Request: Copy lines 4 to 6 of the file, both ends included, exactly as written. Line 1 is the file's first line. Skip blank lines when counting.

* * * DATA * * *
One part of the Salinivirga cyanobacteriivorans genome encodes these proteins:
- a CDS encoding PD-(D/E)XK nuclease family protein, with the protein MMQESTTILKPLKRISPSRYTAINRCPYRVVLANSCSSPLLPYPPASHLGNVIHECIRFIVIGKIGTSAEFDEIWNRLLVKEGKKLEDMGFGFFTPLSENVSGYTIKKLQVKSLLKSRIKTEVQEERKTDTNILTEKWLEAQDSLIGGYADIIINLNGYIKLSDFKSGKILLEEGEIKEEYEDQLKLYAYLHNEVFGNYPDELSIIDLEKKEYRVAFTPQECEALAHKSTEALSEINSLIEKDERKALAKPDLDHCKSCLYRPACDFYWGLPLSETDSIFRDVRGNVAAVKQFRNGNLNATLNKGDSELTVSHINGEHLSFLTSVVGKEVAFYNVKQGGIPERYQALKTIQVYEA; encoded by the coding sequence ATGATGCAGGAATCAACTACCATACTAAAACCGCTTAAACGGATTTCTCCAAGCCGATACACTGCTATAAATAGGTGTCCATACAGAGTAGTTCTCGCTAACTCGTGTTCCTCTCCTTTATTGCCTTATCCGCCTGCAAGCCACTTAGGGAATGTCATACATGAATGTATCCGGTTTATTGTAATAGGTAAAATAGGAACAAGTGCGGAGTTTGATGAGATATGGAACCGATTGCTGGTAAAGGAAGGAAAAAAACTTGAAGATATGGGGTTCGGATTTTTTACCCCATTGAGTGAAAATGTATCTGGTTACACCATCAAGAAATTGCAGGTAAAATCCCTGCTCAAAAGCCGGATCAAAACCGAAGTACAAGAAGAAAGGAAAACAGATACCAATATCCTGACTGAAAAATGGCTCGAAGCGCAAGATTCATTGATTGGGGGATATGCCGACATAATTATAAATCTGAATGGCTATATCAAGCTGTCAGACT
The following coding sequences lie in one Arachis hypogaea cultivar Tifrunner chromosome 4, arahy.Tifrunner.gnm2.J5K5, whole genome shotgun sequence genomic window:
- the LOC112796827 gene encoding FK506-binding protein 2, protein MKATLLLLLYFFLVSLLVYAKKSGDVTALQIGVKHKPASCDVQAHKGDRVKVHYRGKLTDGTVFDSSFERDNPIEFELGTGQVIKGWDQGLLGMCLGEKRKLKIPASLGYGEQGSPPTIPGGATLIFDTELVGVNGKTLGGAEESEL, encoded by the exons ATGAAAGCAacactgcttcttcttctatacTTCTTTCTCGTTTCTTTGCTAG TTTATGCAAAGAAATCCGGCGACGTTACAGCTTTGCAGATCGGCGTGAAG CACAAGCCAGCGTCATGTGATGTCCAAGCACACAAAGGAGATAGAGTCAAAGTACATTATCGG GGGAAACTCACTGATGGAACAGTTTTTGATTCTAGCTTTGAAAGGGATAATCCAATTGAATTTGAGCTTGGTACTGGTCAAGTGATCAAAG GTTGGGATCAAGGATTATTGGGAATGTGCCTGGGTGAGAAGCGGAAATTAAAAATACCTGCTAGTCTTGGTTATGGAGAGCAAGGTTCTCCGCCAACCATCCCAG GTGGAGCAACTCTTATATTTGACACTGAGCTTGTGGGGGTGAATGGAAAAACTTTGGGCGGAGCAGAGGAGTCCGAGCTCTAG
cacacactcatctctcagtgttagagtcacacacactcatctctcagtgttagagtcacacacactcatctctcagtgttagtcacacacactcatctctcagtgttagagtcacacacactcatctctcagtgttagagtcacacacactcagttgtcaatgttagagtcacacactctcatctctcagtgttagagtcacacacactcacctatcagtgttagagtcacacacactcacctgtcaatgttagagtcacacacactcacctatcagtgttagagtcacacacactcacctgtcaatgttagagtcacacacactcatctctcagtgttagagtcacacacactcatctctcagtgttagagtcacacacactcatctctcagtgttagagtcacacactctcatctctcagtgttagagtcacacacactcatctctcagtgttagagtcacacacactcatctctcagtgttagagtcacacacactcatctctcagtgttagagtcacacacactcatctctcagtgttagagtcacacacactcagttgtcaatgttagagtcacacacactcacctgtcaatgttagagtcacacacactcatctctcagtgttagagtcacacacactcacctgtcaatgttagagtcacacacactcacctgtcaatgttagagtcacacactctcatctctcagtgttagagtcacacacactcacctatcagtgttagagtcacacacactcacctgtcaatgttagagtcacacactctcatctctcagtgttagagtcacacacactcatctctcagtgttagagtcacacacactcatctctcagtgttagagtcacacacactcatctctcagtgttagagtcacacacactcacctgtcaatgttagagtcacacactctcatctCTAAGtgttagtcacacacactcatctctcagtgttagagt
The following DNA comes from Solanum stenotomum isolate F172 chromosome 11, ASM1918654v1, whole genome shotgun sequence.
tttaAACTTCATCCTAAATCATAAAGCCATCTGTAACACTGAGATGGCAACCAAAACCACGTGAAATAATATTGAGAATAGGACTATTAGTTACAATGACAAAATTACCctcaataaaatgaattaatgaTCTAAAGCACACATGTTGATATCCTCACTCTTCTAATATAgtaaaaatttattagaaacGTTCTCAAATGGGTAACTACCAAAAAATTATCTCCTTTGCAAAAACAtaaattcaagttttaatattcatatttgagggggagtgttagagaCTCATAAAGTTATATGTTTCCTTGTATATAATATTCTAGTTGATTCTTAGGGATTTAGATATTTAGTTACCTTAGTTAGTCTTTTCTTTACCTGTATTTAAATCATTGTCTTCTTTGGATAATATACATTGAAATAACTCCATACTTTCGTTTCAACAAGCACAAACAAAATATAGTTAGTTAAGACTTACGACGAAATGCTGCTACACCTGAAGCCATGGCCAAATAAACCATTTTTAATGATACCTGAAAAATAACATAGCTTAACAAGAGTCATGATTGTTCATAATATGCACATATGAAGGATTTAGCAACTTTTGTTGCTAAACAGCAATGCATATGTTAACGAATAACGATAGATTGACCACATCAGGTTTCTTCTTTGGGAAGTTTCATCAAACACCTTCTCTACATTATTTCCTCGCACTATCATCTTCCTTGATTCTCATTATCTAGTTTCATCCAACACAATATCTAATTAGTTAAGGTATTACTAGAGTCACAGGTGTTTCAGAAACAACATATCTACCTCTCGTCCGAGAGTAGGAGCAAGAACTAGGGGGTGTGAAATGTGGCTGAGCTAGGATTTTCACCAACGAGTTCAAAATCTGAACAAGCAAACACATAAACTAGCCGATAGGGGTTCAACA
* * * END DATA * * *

- the LOC112796827 gene encoding FK506-binding protein 2, protein MKATLLLLLYFFLVSLLVYAKKSGDVTALQIGVKHKPASCDVQAHKGDRVKVHYRGKLTDGTVFDSSFERDNPIEFELGTGQVIKGWDQGLLGMCLGEKRKLKIPASLGYGEQGSPPTIPGGATLIFDTELVGVNGKTLGGAEESEL, encoded by the exons ATGAAAGCAacactgcttcttcttctatacTTCTTTCTCGTTTCTTTGCTAG TTTATGCAAAGAAATCCGGCGACGTTACAGCTTTGCAGATCGGCGTGAAG CACAAGCCAGCGTCATGTGATGTCCAAGCACACAAAGGAGATAGAGTCAAAGTACATTATCGG GGGAAACTCACTGATGGAACAGTTTTTGATTCTAGCTTTGAAAGGGATAATCCAATTGAATTTGAGCTTGGTACTGGTCAAGTGATCAAAG GTTGGGATCAAGGATTATTGGGAATGTGCCTGGGTGAGAAGCGGAAATTAAAAATACCTGCTAGTCTTGGTTATGGAGAGCAAGGTTCTCCGCCAACCATCCCAG GTGGAGCAACTCTTATATTTGACACTGAGCTTGTGGGGGTGAATGGAAAAACTTTGGGCGGAGCAGAGGAGTCCGAGCTCTAG
cacacactcatctctcagtgttagagtcacacacactcatctctcagtgttagagtcacacacactcatctctcagtgttagtcacacacactcatctctcagtgttagagtcacacacactcatctctcagtgttagagtcacacacactcagttgtcaatgttagagtcacacactctcatctctcagtgttagagtcacacacactcacctatcagtgttagagtcacacacactcacctgtcaatgttagagtcacacacactcacctatcagtgttagagtcacacacactcacctgtcaatgttagagtcacacacactcatctctcagtgttagagtcacacacactcatctctcagtgttagagtcacacacactcatctctcagtgttagagtcacacactctcatctctcagtgttagagtcacacacactcatctctcagtgttagagtcacacacactcatctctcagtgttagagtcacacacactcatctctcagtgttagagtcacacacactcatctctcagtgttagagtcacacacactcagttgtcaatgttagagtcacacacactcacctgtcaatgttagagtcacacacactcatctctcagtgttagagtcacacacactcacctgtcaatgttagagtcacacacactcacctgtcaatgttagagtcacacactctcatctctcagtgttagagtcacacacactcacctatcagtgttagagtcacacacactcacctgtcaatgttagagtcacacactctcatctctcagtgttagagtcacacacactcatctctcagtgttagagtcacacacactcatctctcagtgttagagtcacacacactcatctctcagtgttagagtcacacacactcacctgtcaatgttagagtcacacactctcatctCTAAGtgttagtcacacacactcatctctcagtgttagagt
The following DNA comes from Solanum stenotomum isolate F172 chromosome 11, ASM1918654v1, whole genome shotgun sequence.